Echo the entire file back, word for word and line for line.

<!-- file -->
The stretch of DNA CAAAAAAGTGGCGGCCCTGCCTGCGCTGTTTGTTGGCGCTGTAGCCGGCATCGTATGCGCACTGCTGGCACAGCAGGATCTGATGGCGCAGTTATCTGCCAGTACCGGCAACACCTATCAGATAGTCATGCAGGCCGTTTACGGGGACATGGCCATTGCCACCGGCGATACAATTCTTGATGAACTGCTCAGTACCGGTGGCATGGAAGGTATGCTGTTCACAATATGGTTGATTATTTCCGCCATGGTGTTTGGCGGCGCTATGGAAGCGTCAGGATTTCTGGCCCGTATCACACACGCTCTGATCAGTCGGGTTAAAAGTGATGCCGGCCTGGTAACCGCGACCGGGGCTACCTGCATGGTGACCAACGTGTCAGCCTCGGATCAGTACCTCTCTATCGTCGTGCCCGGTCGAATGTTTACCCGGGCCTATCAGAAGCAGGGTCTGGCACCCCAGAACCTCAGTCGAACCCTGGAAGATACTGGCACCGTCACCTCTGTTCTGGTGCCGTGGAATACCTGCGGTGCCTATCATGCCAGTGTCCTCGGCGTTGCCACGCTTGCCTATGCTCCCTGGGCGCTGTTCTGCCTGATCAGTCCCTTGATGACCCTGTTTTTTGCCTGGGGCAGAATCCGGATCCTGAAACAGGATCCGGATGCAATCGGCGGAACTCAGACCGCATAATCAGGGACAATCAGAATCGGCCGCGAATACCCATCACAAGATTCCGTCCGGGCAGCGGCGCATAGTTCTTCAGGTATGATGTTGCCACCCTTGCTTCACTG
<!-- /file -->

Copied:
The stretch of DNA CAAAAAAGTGGCGGCCCTGCCTGCGCTGTTTGTTGGCGCTGTAGCCGGCATCGTATGCGCACTGCTGGCACAGCAGGATCTGATGGCGCAGTTATCTGCCAGTACCGGCAACACCTATCAGATAGTCATGCAGGCCGTTTACGGGGACATGGCCATTGCCACCGGCGATACAATTCTTGATGAACTGCTCAGTACCGGTGGCATGGAAGGTATGCTGTTCACAATATGGTTGATTATTTCCGCCATGGTGTTTGGCGGCGCTATGGAAGCGTCAGGATTTCTGGCCCGTATCACACACGCTCTGATCAGTCGGGTTAAAAGTGATGCCGGCCTGGTAACCGCGACCGGGGCTACCTGCATGGTGACCAACGTGTCAGCCTCGGATCAGTACCTCTCTATCGTCGTGCCCGGTCGAATGTTTACCCGGGCCTATCAGAAGCAGGGTCTGGCACCCCAGAACCTCAGTCGAACCCTGGAAGATACTGGCACCGTCACCTCTGTTCTGGTGCCGTGGAATACCTGCGGTGCCTATCATGCCAGTGTCCTCGGCGTTGCCACGCTTGCCTATGCTCCCTGGGCGCTGTTCTGCCTGATCAGTCCCTTGATGACCCTGTTTTTTGCCTGGGGCAGAATCCGGATCCTGAAACAGGATCCGGATGCAATCGGCGGAACTCAGACCGCATAATCAGGGACAATCAGAATCGGCCGCGAATACCCATCACAAGATTCCGTCCGGGCAGCGGCGCATAGTTCTTCAGGTATGATGTTGCCACCCTTGCTTCACTG